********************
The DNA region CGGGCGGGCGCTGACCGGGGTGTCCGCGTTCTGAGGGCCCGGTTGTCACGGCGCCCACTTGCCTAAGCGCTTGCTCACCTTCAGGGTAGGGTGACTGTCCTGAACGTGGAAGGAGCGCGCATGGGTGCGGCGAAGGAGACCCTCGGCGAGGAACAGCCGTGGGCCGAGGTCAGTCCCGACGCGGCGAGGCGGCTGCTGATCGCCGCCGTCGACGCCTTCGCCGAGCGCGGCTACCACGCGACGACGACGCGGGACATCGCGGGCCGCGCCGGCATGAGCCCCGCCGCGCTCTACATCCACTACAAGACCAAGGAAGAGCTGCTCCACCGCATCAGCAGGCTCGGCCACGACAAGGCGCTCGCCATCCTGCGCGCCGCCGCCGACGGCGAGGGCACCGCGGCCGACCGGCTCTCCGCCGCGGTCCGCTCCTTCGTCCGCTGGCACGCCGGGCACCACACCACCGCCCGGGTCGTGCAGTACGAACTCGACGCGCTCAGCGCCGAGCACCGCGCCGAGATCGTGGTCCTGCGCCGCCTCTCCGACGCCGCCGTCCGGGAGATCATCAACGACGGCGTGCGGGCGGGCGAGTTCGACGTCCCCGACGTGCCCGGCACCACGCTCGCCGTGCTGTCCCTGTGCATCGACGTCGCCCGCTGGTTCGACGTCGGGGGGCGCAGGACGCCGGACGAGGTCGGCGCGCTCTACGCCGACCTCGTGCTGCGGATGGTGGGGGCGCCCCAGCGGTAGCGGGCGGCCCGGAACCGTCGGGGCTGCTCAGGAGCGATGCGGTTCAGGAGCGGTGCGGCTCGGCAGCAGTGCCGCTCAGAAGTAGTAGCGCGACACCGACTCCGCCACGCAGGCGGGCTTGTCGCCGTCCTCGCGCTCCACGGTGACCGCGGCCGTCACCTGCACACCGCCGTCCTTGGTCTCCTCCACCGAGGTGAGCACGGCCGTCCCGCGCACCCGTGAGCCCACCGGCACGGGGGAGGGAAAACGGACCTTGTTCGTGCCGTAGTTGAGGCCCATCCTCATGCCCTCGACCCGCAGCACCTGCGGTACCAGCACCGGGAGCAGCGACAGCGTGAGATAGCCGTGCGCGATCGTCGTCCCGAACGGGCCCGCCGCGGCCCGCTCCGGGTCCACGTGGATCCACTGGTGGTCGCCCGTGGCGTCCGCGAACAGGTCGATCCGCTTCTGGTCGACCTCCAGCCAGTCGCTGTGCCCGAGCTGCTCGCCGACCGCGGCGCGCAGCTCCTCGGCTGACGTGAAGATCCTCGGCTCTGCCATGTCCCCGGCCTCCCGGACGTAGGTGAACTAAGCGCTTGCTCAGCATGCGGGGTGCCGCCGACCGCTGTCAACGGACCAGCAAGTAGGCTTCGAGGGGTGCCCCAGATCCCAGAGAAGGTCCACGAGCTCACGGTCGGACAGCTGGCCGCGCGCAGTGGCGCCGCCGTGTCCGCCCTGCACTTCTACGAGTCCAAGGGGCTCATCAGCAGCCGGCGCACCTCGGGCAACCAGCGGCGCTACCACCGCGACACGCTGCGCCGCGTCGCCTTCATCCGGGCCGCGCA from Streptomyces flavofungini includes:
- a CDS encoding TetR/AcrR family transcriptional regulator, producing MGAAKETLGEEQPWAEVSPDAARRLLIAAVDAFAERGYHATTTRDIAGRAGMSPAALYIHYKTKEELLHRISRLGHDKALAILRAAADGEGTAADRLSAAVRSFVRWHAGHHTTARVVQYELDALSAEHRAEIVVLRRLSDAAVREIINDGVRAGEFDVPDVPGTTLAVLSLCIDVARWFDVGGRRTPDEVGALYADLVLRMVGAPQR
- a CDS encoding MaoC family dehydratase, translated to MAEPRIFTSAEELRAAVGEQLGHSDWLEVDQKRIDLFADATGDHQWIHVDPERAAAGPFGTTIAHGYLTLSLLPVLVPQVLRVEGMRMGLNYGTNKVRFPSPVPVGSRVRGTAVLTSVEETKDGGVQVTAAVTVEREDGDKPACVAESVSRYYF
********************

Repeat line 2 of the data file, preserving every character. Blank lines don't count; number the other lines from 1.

- a CDS encoding TetR/AcrR family transcriptional regulator, producing MGAAKETLGEEQPWAEVSPDAARRLLIAAVDAFAERGYHATTTRDIAGRAGMSPAALYIHYKTKEELLHRISRLGHDKALAILRAAADGEGTAADRLSAAVRSFVRWHAGHHTTARVVQYELDALSAEHRAEIVVLRRLSDAAVREIINDGVRAGEFDVPDVPGTTLAVLSLCIDVARWFDVGGRRTPDEVGALYADLVLRMVGAPQR